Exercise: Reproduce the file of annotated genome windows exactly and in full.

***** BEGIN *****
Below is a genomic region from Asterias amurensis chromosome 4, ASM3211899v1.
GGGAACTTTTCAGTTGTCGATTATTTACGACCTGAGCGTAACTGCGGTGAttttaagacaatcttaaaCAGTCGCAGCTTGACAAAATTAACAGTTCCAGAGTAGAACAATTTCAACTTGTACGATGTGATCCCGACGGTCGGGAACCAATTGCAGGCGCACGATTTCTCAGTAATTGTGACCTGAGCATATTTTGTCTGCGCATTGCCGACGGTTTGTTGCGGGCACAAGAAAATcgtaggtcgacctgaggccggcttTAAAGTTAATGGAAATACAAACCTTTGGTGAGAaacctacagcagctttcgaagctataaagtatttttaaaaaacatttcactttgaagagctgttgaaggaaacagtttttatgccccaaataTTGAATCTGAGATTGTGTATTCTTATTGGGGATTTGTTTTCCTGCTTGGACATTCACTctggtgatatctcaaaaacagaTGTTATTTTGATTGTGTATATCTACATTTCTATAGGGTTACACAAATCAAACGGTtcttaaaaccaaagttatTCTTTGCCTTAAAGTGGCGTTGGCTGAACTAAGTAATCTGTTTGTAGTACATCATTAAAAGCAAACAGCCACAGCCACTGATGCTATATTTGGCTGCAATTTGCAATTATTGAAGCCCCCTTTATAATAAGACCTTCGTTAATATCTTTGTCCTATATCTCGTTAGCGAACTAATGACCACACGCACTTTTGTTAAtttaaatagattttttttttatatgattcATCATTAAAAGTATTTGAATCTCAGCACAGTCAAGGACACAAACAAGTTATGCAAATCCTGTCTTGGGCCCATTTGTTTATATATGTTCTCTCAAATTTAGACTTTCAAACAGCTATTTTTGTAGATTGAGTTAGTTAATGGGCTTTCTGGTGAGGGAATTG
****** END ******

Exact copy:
Below is a genomic region from Asterias amurensis chromosome 4, ASM3211899v1.
GGGAACTTTTCAGTTGTCGATTATTTACGACCTGAGCGTAACTGCGGTGAttttaagacaatcttaaaCAGTCGCAGCTTGACAAAATTAACAGTTCCAGAGTAGAACAATTTCAACTTGTACGATGTGATCCCGACGGTCGGGAACCAATTGCAGGCGCACGATTTCTCAGTAATTGTGACCTGAGCATATTTTGTCTGCGCATTGCCGACGGTTTGTTGCGGGCACAAGAAAATcgtaggtcgacctgaggccggcttTAAAGTTAATGGAAATACAAACCTTTGGTGAGAaacctacagcagctttcgaagctataaagtatttttaaaaaacatttcactttgaagagctgttgaaggaaacagtttttatgccccaaataTTGAATCTGAGATTGTGTATTCTTATTGGGGATTTGTTTTCCTGCTTGGACATTCACTctggtgatatctcaaaaacagaTGTTATTTTGATTGTGTATATCTACATTTCTATAGGGTTACACAAATCAAACGGTtcttaaaaccaaagttatTCTTTGCCTTAAAGTGGCGTTGGCTGAACTAAGTAATCTGTTTGTAGTACATCATTAAAAGCAAACAGCCACAGCCACTGATGCTATATTTGGCTGCAATTTGCAATTATTGAAGCCCCCTTTATAATAAGACCTTCGTTAATATCTTTGTCCTATATCTCGTTAGCGAACTAATGACCACACGCACTTTTGTTAAtttaaatagattttttttttatatgattcATCATTAAAAGTATTTGAATCTCAGCACAGTCAAGGACACAAACAAGTTATGCAAATCCTGTCTTGGGCCCATTTGTTTATATATGTTCTCTCAAATTTAGACTTTCAAACAGCTATTTTTGTAGATTGAGTTAGTTAATGGGCTTTCTGGTGAGGGAATTG